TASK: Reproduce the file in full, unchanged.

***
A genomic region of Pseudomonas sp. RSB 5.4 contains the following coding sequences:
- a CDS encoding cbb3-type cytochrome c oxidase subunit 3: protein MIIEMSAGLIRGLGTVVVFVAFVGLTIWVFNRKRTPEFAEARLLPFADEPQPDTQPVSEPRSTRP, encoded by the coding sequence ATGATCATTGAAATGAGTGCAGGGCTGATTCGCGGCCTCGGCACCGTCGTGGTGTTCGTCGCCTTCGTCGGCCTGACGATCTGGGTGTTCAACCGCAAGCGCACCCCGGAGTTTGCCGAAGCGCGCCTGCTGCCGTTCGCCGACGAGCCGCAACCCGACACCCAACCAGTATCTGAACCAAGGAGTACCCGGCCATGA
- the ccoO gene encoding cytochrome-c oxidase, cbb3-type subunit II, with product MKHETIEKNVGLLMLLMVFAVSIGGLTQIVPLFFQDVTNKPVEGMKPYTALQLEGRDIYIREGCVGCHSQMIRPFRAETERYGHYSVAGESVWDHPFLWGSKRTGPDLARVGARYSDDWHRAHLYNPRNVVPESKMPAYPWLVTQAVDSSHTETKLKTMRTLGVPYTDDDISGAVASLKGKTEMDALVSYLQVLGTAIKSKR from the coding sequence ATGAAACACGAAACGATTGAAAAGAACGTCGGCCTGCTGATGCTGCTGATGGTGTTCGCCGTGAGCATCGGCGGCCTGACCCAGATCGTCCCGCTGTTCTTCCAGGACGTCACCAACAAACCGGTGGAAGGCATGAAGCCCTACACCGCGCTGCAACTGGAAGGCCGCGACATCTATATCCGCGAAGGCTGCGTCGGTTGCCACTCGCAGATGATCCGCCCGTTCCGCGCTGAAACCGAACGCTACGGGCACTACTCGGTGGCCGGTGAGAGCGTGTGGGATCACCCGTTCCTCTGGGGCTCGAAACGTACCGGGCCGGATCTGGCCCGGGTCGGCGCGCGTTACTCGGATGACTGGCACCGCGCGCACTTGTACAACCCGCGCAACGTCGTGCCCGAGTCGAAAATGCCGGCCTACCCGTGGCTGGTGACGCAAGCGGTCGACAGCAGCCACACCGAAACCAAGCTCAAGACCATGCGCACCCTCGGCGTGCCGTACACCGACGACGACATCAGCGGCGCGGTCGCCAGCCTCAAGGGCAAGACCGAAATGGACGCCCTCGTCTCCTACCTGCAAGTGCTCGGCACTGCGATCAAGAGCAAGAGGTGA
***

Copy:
A genomic region of Pseudomonas sp. RSB 5.4 contains the following coding sequences:
- a CDS encoding cbb3-type cytochrome c oxidase subunit 3: protein MIIEMSAGLIRGLGTVVVFVAFVGLTIWVFNRKRTPEFAEARLLPFADEPQPDTQPVSEPRSTRP, encoded by the coding sequence ATGATCATTGAAATGAGTGCAGGGCTGATTCGCGGCCTCGGCACCGTCGTGGTGTTCGTCGCCTTCGTCGGCCTGACGATCTGGGTGTTCAACCGCAAGCGCACCCCGGAGTTTGCCGAAGCGCGCCTGCTGCCGTTCGCCGACGAGCCGCAACCCGACACCCAACCAGTATCTGAACCAAGGAGTACCCGGCCATGA
- the ccoO gene encoding cytochrome-c oxidase, cbb3-type subunit II, with product MKHETIEKNVGLLMLLMVFAVSIGGLTQIVPLFFQDVTNKPVEGMKPYTALQLEGRDIYIREGCVGCHSQMIRPFRAETERYGHYSVAGESVWDHPFLWGSKRTGPDLARVGARYSDDWHRAHLYNPRNVVPESKMPAYPWLVTQAVDSSHTETKLKTMRTLGVPYTDDDISGAVASLKGKTEMDALVSYLQVLGTAIKSKR from the coding sequence ATGAAACACGAAACGATTGAAAAGAACGTCGGCCTGCTGATGCTGCTGATGGTGTTCGCCGTGAGCATCGGCGGCCTGACCCAGATCGTCCCGCTGTTCTTCCAGGACGTCACCAACAAACCGGTGGAAGGCATGAAGCCCTACACCGCGCTGCAACTGGAAGGCCGCGACATCTATATCCGCGAAGGCTGCGTCGGTTGCCACTCGCAGATGATCCGCCCGTTCCGCGCTGAAACCGAACGCTACGGGCACTACTCGGTGGCCGGTGAGAGCGTGTGGGATCACCCGTTCCTCTGGGGCTCGAAACGTACCGGGCCGGATCTGGCCCGGGTCGGCGCGCGTTACTCGGATGACTGGCACCGCGCGCACTTGTACAACCCGCGCAACGTCGTGCCCGAGTCGAAAATGCCGGCCTACCCGTGGCTGGTGACGCAAGCGGTCGACAGCAGCCACACCGAAACCAAGCTCAAGACCATGCGCACCCTCGGCGTGCCGTACACCGACGACGACATCAGCGGCGCGGTCGCCAGCCTCAAGGGCAAGACCGAAATGGACGCCCTCGTCTCCTACCTGCAAGTGCTCGGCACTGCGATCAAGAGCAAGAGGTGA